January 4. Of the 230 French jihadists who have been killed in Iraq and Syria, seven were killed by American drones, according to Le Monde. "The French targets had a twofold status: they were military objectives, the elimination of which is theoretically governed by the law of war, and they were also targets of judicial proceedings in France. In the name of the 'self-defense,' which the coalition states claim, military logic prevailed over the right to legal defense," the paper complained.
January 4. Jean-Sébastien Vialatte, the deputy mayor of Six-Four-Les-Plages, ordered police to visit the Reynier Primary School there on two occasions after he heard rumors that the school was requiring students to attend Arabic language classes. The courses, which were optional, not mandatory, have since been cancelled.
January 5. The Magistrate's Court of Rennes sentenced a 34-year-old man to 17 months in prison on charges of domestic violence for striking his female companion because she refused to convert to Islam. The woman said the man had "profoundly changed" after he visited Mali. "He has become radicalized," she said. "He promises Allah will take revenge against the disbelievers who do not convert. Religion has taken an increasingly important place in his life. He believes he is good and all others are evil." The man denied he ever "forced someone to be a Muslim." He added, "Before, I was like her, I smoked, I drank, but it is over now."
January 5. Farid Benyettou, a 35-year-old former French jihadist who indoctrinated the gunmen who attacked the Charlie Hebdo magazine in Paris in January 2015, admitted that he was partly to blame for the violence. "I bear a share of responsibility, I cannot deny it," he said in an interview with Le Parisien. "I preached hate, I distilled this ideology even though it was not me who told him to commit this massacre. I served my prison sentence, I paid my debt to society, but not my moral debt." He tells his story in a new book, "My Jihad: Journey of a Repenter."
January 6. A statistical analysis carried out by François Desouche, an influential French blog, found a dramatic increase in the popularity of Muslim first names given to children born in France during the past 20 years. In Paris, for example, 17.1% of babies born in 2016 received Muslim first names, up from 9.4% in 1996. In Seine-Saint-Denis, a Paris suburb, 42.9% of babies born in 2016 received Muslim first names, up from 17.3% in 1996. The trend repeats itself across France.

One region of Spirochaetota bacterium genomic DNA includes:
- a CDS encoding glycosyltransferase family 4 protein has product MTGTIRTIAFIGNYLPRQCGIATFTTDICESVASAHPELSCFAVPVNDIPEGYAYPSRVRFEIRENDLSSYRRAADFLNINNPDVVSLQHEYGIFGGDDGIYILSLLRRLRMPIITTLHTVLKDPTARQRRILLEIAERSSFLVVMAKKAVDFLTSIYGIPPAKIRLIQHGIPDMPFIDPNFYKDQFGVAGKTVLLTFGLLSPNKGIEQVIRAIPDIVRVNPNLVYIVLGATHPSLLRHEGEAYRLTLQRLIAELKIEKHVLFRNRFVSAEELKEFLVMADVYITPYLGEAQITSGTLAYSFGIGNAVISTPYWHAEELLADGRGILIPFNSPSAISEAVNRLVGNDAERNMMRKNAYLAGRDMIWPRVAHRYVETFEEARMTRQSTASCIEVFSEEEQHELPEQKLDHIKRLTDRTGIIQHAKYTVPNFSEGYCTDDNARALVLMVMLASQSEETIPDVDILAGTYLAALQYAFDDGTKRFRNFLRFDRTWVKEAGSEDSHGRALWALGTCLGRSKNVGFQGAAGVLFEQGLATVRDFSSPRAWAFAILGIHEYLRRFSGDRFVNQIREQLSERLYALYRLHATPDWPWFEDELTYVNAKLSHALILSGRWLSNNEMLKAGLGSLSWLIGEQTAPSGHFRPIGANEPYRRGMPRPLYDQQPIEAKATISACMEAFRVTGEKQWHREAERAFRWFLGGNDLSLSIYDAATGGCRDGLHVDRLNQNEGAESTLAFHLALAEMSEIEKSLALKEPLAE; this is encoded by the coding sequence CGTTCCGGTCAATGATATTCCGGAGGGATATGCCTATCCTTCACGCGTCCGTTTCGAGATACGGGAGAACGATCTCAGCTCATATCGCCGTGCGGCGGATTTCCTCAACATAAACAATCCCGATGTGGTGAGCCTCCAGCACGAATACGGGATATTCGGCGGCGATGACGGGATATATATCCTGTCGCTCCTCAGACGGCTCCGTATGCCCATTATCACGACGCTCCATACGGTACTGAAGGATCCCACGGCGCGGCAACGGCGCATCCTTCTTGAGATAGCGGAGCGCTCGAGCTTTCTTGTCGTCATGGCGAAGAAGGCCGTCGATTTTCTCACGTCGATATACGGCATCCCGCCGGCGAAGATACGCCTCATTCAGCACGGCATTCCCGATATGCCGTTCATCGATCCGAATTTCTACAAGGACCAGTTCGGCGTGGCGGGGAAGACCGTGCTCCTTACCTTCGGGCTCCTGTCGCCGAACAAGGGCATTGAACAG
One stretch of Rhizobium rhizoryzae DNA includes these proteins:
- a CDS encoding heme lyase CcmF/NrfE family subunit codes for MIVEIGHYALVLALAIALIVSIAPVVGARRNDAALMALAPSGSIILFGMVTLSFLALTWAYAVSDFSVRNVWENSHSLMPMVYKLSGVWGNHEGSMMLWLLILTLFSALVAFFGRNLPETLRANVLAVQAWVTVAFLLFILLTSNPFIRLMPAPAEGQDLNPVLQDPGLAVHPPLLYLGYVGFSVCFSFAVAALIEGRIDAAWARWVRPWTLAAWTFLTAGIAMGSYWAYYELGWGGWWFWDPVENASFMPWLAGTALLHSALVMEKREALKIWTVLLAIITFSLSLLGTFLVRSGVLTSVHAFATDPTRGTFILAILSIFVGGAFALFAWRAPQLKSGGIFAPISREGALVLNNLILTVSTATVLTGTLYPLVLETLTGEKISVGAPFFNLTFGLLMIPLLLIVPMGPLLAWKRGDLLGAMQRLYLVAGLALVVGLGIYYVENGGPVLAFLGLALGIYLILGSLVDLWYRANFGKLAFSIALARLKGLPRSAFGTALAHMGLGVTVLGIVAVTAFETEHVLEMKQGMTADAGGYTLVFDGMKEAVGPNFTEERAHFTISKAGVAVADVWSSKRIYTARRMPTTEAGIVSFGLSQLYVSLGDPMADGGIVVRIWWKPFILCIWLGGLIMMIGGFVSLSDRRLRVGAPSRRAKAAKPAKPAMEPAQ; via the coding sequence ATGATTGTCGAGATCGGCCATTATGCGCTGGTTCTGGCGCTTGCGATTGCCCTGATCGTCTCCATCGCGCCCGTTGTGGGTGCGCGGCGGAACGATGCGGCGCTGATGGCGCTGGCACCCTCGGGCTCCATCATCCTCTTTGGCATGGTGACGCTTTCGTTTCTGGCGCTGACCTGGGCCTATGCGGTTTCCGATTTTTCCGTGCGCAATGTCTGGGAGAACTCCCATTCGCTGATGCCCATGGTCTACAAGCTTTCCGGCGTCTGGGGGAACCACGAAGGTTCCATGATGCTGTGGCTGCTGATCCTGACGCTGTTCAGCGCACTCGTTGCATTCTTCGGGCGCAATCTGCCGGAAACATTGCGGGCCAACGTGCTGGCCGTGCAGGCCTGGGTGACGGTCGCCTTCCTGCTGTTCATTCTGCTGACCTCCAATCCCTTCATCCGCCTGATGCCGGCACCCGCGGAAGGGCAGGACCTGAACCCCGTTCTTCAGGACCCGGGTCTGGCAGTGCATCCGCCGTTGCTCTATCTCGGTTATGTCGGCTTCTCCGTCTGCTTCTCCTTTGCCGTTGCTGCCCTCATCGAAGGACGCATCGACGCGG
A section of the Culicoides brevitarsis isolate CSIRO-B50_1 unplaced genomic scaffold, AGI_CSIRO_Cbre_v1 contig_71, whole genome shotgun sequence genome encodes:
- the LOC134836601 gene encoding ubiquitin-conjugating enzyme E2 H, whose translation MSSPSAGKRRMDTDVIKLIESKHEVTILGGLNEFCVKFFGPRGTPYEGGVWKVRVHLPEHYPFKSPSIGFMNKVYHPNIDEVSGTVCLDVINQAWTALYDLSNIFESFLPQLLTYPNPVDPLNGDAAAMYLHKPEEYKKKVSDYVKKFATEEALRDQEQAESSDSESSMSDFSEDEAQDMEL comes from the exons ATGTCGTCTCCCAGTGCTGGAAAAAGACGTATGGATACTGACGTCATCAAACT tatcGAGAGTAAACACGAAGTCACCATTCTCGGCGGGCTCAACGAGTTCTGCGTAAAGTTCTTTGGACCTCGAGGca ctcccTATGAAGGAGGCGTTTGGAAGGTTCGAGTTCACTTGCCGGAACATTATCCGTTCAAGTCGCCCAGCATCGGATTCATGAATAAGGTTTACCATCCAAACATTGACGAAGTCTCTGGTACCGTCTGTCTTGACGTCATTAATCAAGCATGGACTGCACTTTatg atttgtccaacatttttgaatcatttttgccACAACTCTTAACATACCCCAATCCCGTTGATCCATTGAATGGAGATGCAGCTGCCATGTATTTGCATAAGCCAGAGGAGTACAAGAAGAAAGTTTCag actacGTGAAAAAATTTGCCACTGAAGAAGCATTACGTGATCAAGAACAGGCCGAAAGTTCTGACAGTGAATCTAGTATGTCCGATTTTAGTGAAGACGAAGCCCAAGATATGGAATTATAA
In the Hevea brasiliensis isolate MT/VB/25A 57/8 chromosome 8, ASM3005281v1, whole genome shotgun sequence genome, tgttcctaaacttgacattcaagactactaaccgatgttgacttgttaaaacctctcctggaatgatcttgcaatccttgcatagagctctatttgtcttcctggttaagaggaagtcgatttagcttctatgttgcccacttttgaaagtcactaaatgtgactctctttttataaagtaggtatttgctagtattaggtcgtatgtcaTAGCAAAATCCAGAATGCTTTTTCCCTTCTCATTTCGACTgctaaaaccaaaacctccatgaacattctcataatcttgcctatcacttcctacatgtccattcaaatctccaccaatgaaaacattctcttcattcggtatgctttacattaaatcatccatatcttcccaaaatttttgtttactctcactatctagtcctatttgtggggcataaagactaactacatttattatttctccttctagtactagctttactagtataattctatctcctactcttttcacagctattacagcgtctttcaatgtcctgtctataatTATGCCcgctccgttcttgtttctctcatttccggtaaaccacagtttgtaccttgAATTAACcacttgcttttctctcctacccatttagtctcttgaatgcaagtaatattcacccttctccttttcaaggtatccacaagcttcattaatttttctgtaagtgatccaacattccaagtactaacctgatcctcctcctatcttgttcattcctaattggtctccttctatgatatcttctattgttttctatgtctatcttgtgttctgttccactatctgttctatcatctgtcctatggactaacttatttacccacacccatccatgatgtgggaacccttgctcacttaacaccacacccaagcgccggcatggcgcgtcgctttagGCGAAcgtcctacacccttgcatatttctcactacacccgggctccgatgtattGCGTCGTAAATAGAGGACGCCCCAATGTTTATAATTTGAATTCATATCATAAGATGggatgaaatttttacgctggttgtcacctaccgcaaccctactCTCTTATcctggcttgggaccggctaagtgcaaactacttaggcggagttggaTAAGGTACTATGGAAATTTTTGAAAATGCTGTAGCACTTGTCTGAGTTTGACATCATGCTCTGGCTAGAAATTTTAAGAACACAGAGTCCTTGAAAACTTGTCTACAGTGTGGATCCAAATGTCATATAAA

January 6. Zineb El Rhazoui, a 35-year-old Moroccan-born journalist, quit her job at Charlie Hebdo because the magazine is now following an editorial line that "Mohammed is no longer drawn" — as demanded by Islamists before the January 2015 attacks. She said Charlie Hebdo now feels "too alone to go to the front." But our colleagues "must not have died for nothing. If it were up to me, I would continue," she said.
January 6. The Nice Criminal Court acquitted Pierre-Alain Mannoni, 45, for helping three Eritrean women who crossed the border into France from Italy. Mannoni, a teacher-researcher at the French national research center (CNRS), was arrested at the Turbie toll booth just beyond the Italian border in October 2015 and charged with "assisting the entry, movement and residence of irregular migrants." The charge incurs five years in prison and €30,000 ($31,000) in fines. The prosecutor argued that people are not allowed to help illegal migrants move about the country. Mannoni said he was "protecting their dignity and integrity." Christian Estrosi, the president of the Nice Côte d'Azur Riviera region, said the ruling was "an insult to the work of the security forces who put their life in danger to protect ours."